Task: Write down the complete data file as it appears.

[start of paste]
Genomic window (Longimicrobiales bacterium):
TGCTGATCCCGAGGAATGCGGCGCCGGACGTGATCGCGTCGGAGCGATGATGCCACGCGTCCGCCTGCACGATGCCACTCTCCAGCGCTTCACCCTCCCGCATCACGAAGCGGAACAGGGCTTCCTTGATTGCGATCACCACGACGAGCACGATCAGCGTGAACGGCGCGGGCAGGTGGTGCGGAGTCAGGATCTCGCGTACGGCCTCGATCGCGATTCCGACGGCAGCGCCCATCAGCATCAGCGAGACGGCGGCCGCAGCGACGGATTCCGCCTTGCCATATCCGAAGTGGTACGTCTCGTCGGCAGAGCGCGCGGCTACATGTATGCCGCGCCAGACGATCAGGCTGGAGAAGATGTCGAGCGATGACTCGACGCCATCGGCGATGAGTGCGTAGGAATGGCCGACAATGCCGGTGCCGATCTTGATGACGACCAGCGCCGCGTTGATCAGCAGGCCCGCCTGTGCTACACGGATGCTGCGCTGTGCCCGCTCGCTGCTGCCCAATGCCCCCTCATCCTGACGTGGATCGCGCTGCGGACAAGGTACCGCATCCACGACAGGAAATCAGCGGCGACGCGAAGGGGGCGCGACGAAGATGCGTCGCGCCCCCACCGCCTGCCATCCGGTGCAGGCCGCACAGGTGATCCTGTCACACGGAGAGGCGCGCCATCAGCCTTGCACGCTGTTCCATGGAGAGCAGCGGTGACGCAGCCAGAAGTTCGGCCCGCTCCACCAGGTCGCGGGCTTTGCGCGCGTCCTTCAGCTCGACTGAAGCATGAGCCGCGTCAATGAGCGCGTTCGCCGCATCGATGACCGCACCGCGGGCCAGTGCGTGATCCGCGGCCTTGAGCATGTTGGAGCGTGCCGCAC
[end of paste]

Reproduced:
Genomic window (Longimicrobiales bacterium):
TGCTGATCCCGAGGAATGCGGCGCCGGACGTGATCGCGTCGGAGCGATGATGCCACGCGTCCGCCTGCACGATGCCACTCTCCAGCGCTTCACCCTCCCGCATCACGAAGCGGAACAGGGCTTCCTTGATTGCGATCACCACGACGAGCACGATCAGCGTGAACGGCGCGGGCAGGTGGTGCGGAGTCAGGATCTCGCGTACGGCCTCGATCGCGATTCCGACGGCAGCGCCCATCAGCATCAGCGAGACGGCGGCCGCAGCGACGGATTCCGCCTTGCCATATCCGAAGTGGTACGTCTCGTCGGCAGAGCGCGCGGCTACATGTATGCCGCGCCAGACGATCAGGCTGGAGAAGATGTCGAGCGATGACTCGACGCCATCGGCGATGAGTGCGTAGGAATGGCCGACAATGCCGGTGCCGATCTTGATGACGACCAGCGCCGCGTTGATCAGCAGGCCCGCCTGTGCTACACGGATGCTGCGCTGTGCCCGCTCGCTGCTGCCCAATGCCCCCTCATCCTGACGTGGATCGCGCTGCGGACAAGGTACCGCATCCACGACAGGAAATCAGCGGCGACGCGAAGGGGGCGCGACGAAGATGCGTCGCGCCCCCACCGCCTGCCATCCGGTGCAGGCCGCACAGGTGATCCTGTCACACGGAGAGGCGCGCCATCAGCCTTGCACGCTGTTCCATGGAGAGCAGCGGTGACGCAGCCAGAAGTTCGGCCCGCTCCACCAGGTCGCGGGCTTTGCGCGCGTCCTTCAGCTCGACTGAAGCATGAGCCGCGTCAATGAGCGCGTTCGCCGCATCGATGACCGCACCGCGGGCCAGTGCGTGATCCGCGGCCTTGAGCATGTTGGAGCGTGCCGCAC